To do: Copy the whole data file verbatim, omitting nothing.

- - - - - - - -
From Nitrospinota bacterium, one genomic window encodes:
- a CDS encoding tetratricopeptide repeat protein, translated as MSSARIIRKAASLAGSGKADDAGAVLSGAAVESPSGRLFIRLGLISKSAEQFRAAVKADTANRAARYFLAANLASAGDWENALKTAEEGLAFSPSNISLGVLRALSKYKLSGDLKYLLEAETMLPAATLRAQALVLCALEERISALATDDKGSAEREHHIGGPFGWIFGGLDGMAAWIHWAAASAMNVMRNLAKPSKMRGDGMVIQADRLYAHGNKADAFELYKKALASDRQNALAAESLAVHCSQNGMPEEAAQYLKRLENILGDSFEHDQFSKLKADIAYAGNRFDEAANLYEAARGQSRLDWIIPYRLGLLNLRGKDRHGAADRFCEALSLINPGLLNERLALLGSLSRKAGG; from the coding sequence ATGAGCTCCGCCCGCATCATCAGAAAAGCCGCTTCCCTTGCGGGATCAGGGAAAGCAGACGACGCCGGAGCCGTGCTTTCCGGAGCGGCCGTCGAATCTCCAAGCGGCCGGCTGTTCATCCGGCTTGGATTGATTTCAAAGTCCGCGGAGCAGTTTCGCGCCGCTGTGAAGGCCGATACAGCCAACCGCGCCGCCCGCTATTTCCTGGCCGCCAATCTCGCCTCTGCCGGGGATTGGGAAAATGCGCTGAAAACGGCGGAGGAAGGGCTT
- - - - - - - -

From Nitrospinota bacterium, one genomic window encodes:
- a CDS encoding tetratricopeptide repeat protein, translated as MSSARIIRKAASLAGSGKADDAGAVLSGAAVESPSGRLFIRLGLISKSAEQFRAAVKADTANRAARYFLAANLASAGDWENALKTAEEGLAFSPSNISLGVLRALSKYKLSGDLKYLLEAETMLPAATLRAQALVLCALEERISALATDDKGSAEREHHIGGPFGWIFGGLDGMAAWIHWAAASAMNVMRNLAKPSKMRGDGMVIQADRLYAHGNKADAFELYKKALASDRQNALAAESLAVHCSQNGMPEEAAQYLKRLENILGDSFEHDQFSKLKADIAYAGNRFDEAANLYEAARGQSRLDWIIPYRLGLLNLRGKDRHGAADRFCEALSLINPGLLNERLALLGSLSRKAGG; from the coding sequence ATGAGCTCCGCCCGCATCATCAGAAAAGCCGCTTCCCTTGCGGGATCAGGGAAAGCAGACGACGCCGGAGCCGTGCTTTCCGGAGCGGCCGTCGAATCTCCAAGCGGCCGGCTGTTCATCCGGCTTGGATTGATTTCAAAGTCCGCGGAGCAGTTTCGCGCCGCTGTGAAGGCCGATACAGCCAACCGCGCCGCCCGCTATTTCCTGGCCGCCAATCTCGCCTCTGCCGGGGATTGGGAAAATGCGCTGAAAACGGCGGAGGAAGGGCTT